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Back to Jerusalem
By Jan Surasky
Sandalwood PressCopyright © 2017 Jan Surasky
All rights reserved.
Jenny Thompson looked out over the landscape that was the small town of Jerusalem, New York in the 1970s. A long blade of grass, newly plucked before her climb to her perch on the half-second floor of her family's rundown barn, hung from her mouth, a reminder of the ones she had used to force the rudimentary sounds of an instrument through as a child when she had finished her chores. Not that she had ever had many. As the child of a successful farmer and owner of a tire store in town, she had mostly helped Mother in the kitchen, putting up jams and jellies and pickles, and pitting the sour cherries they found down by the river.
Often, she had tagged behind Hiram the hired man who fed and watered the horses, and baled the hay while Father plowed the fields that grew feed corn for cattle on neighboring farms, beans and oats, soy beans and sunflowers, and whatever cash crops he found appealing in the new edition of the Farmer's Almanac. The land was lush and fertile, but the work was hard, and the county still the second poorest in the state.
Sometimes, as a small child, Father would boost her up on the seat of the tractor in front of him, rolling off to the fields to plow or fertilize or sow the seeds that would soon sprout with the rays of the sun and the gentle mists of rain, if they were lucky. It was then she felt protected and all-powerful, especially if the skies were blue and the sun was very hot and strong upon them.
As she sat, Jenny crossed her legs on the rickety floorboards to give herself some leverage. The landscape that lay before her was home to mostly subsistence farming, with a number of pockets of poverty scattered about. The neatly-kept homes and barns of the Mennonites who farmed without electricity intermingled with the farms of the townspeople known as the "English." Trailers and small, disintegrating homes, in need of paint, with shingles falling from the rooftops, took their place next to clotheslines of shabby, flapping clothes. But, rich in beauty, its flatlands and gentle, rolling hills brought out the rusts, the oranges and the yellows of autumn, the lush greens of summer, the pinks, the lavenders and blues of spring, and the pristine white expanse of winter, as they stretched toward the evergreen-covered mountains of neighboring Bristol.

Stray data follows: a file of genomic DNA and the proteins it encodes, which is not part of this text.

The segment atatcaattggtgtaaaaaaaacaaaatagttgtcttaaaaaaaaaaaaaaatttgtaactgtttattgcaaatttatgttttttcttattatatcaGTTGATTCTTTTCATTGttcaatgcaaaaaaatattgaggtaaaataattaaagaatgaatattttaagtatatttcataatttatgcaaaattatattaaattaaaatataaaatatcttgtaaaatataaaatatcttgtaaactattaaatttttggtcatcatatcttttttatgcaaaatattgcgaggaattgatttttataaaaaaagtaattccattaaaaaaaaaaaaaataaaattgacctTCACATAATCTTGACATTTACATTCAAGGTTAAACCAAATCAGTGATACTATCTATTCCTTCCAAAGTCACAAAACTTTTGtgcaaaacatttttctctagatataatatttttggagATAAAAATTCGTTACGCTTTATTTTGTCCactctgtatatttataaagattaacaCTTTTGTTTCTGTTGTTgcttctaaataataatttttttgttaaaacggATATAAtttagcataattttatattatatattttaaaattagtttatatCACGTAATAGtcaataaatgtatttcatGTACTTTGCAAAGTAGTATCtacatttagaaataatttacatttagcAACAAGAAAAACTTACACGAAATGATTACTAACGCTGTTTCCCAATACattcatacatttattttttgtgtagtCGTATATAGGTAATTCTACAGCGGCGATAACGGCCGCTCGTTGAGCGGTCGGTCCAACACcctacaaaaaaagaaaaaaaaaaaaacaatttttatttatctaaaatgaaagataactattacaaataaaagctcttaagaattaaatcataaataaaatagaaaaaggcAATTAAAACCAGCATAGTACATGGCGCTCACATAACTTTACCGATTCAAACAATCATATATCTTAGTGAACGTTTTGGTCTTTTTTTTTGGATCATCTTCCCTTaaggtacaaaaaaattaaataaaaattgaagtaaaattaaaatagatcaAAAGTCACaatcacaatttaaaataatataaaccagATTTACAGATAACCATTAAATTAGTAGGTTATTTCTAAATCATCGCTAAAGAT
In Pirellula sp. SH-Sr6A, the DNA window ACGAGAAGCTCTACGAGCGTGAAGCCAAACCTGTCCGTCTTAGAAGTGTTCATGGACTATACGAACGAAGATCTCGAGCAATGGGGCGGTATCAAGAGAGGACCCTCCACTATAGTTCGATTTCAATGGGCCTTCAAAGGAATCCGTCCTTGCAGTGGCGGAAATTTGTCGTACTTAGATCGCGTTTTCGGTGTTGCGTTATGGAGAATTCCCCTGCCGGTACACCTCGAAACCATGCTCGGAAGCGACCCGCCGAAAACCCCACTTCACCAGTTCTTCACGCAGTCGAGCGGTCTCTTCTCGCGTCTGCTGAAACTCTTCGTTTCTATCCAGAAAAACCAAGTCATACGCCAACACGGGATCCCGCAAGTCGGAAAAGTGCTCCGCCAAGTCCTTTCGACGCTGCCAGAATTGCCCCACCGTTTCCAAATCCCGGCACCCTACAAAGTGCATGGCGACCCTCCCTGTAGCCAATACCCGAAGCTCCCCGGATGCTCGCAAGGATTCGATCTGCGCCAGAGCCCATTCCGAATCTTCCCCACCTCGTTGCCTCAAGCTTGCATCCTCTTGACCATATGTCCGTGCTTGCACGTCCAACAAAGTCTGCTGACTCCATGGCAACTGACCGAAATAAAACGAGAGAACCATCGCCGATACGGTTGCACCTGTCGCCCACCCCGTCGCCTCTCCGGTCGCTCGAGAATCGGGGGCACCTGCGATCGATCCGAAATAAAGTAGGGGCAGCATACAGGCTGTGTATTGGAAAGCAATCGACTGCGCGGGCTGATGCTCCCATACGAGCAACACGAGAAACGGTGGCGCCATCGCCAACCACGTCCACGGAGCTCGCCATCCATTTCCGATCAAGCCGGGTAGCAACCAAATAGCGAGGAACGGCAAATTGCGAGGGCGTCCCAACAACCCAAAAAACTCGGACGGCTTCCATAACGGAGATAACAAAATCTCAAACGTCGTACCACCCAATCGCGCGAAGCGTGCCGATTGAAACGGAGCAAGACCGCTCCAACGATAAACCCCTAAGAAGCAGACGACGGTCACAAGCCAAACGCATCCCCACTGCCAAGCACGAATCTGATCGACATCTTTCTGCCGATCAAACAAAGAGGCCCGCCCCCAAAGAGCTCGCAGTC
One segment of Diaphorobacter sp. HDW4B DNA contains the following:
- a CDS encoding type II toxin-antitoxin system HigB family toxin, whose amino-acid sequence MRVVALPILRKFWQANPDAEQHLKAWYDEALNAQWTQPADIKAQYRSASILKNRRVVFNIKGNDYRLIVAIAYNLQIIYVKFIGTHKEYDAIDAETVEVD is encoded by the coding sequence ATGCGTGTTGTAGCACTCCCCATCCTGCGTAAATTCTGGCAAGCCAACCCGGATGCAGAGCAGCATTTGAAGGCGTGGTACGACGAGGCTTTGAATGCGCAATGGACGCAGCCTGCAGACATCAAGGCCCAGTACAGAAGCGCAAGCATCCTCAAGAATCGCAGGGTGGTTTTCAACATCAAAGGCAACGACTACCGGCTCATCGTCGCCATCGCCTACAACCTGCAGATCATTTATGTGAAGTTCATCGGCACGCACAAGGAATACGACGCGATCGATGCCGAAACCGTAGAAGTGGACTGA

As she mused, Jenny realized this was the last year she and her friends would be gossiping about school and boys in the meadows and along the lanes of her family's farm. Seniors, they would soon be scattering to pursue their dreams of the future. Serious Caroline Mackey to Cornell to become a teacher. Flighty, fun Dotty Thatcher to business school a few towns away to learn typing and stenography. Jenny was struck with a mixture of fear and excitement.
"A penny for your thoughts," shouted a voice from the floor below. Jake Martin looked up, his overalls dirty from farm work, his muscles fairly rippling through the thin shirt he wore beneath it. He was pretty nearly on time, almost always catching Jenny at around four in the afternoon, when he was sure she had finished her chores, and he had finished his. As he climbed the ladder toward the loft, his blond hair, uneven from years of home haircuts, glistened in the late afternoon sun.
He settled on the floorboards next to her, pulling an envelope from his overall pocket. To Jenny, it looked pretty important. An official looking seal on the envelope, and one to match at the top of the letter he pulled from it. "What's this," said Jenny, as she wriggled over to give his large frame more room.
"I've been accepted at Hobart," said Jake. "Pa doesn't know about it. I'm not even sure he'll want me to go. I know he needs me on the farm. And, I know he thinks higher education is an intrusion into the purity of living. He has strong Mennonite beliefs, and I don't like to go against his wishes."
Jenny looked at Jake, so changed from when he first came to Jerusalem, a skinny, twelve-year-old dressed in what she thought were funny clothes. The oldest of a family which came here to follow the cheap land prices, settling on a piece of land next to the Thompson farm that had lain fallow for nearly twenty years. And, they had strange ways. Farming without gas or electricity, traveling about in a strange, black buggy pulled by two lively horses.